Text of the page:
Karen Hitchcock

Karen Hitchcock is a doctor and writer. She is the author of a collection of short fiction, Little White Slips, and the Quarterly Essay ‘Dear Life: On Caring for the Elderly’.

Articles by this author

Our obsession with vitamins is getting out of hand
Crazy pills
Last summer I was swimming at my local pool. It was almost midday and I knew I should get out and under cover to protect my skin, but the cool water and warm sun felt good, and I...
Dying with dignity means different things to different people
Thinking again about palliative care
Before I started studying medicine, my grandmother was diagnosed with idiopathic pulmonary fibrosis. I had no idea what that was. “Scarring of the lungs,” she said. When I...
What is sickness, and how much of it is in our heads?
Medicine and the mind-body problem
I was recently asked to give a presentation about “what makes us sick”. Thinking about that question nearly made my head explode. It’s more like “What doesn’t make us sick?” My...
How doctors deal with drug companies
Big pharma
It was midnight and I was lying awake in bed, thinking that I should have been a surgeon. If something went wrong, I could cut it out. No nonsense, a clear cut. We physicians just...
Can antibiotics really cure back pain?
The trouble with miracle cures
Last year, when I read in the Guardian that antibiotics could cure chronic lower back pain, I thought it was some kind of joke. Might psychiatrists next declare that depression is...
Why doctors second-guess themselves
The biggest decisions
Researchers relate “decision fatigue” in executives to the degradation of sound judgement and to poor impulse control after hours. Nearing the end of a weekend of...
Transplants, out-of-body organs and limits to treatment
Medicine's mission to Mars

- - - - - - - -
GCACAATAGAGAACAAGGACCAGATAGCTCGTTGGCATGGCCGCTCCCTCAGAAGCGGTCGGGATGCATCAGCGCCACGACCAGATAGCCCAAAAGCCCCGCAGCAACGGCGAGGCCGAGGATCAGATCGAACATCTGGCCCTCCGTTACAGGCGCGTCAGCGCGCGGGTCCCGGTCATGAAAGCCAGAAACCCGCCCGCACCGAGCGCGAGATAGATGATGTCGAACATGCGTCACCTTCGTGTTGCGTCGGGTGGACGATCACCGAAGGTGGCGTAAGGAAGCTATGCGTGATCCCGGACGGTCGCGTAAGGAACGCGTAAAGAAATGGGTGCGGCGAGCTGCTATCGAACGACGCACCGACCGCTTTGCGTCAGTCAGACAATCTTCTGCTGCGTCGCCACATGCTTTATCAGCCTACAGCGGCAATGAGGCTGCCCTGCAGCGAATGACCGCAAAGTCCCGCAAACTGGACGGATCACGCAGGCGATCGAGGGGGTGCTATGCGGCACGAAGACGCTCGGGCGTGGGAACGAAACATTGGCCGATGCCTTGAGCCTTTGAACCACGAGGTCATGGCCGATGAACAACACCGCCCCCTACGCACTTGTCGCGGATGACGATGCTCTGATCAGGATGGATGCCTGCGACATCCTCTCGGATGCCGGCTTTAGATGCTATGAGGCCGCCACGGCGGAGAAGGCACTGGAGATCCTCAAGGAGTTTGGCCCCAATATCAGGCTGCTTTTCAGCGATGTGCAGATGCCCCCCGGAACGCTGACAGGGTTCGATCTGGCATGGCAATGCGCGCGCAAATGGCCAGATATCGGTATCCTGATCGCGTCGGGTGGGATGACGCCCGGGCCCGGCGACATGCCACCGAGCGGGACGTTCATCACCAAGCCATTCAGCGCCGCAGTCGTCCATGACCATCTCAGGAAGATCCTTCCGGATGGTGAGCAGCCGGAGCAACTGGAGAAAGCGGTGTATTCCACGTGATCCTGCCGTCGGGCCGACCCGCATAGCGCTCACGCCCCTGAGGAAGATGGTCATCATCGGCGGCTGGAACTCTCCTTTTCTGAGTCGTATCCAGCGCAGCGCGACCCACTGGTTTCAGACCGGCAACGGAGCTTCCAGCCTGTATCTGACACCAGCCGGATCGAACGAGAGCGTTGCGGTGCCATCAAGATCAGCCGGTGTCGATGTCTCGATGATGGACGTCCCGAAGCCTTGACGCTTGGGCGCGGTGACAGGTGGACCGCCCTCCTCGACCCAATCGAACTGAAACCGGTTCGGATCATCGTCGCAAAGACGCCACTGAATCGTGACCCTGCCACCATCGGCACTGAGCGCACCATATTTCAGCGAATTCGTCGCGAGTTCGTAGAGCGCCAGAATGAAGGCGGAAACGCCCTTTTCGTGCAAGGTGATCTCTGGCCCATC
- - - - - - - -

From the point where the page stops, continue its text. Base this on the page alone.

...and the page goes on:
When I was a trainee doctor, I worked for a time with a physician who would conduct his limits-to-treatment discussions like this: he’d lean over the gravely ill person in...
Motivational slogans and pricey lungs in a US hospital
Health care, American style
It’s months before the world will hold its collective breath because a handful of congressmen don’t want the United States to provide health insurance for the 47...
How we look after the elderly
A visit to the nursing home
The first time I see Irena, we are two doctors down and have a full waiting room. I call her name, four times. Finally she stands up: 94 years old, 125 centimetres tall. The...
Ill communication
At my hospital we’re interviewing medical students for their first job and I feel sorry for them, all dressed up in their best suits, hair washed and shiny, fingers still aching...
How do you provide medical treatment for a non-medical problem?
In the body and in the mind
Among registrars, Mike’s clinical acumen was legendary: he’d touch his stethoscope to a patient’s skin and hear the heart murmuring secrets that none of us could yet hear. In the...
© Karen Kasmauski / National Geographic Stock
Fat City: What can stop obesity?
In the late 1980s I spent a year in the US as an exchange student. The exchange organisation allocated me a local support person named Emily. Emily was white and loud and the...
An elderly patient waits in the Emergency Department. © Jason South / Fairfax Sydnication
How the rebirth of general medicine will save lives
Last resort
June is 83, lives alone and still drives herself to the shops. When she doesn’t answer the telephone one morning, her daughter drops by to check on her and finds her lying naked...
Illustration by Jeff Fisher.
The Melbourne International Flower & Garden Show
A Case of Rust
The Melbourne International Flower & Garden Show packed the Royal Exhibition Building and its gardens this autumn. If you tried to ride your bike along the shared walkway...
‘The Weight of a Human Heart’ by Ryan O’Neill, Black Inc; $27.95
‘The Weight of a Human Heart’ by Ryan O’Neill
The 21 stories in Ryan O’Neill’s new collection are tied together by a preoccupation with language. There are books, magazines, word games, phonetics, grammar lessons,...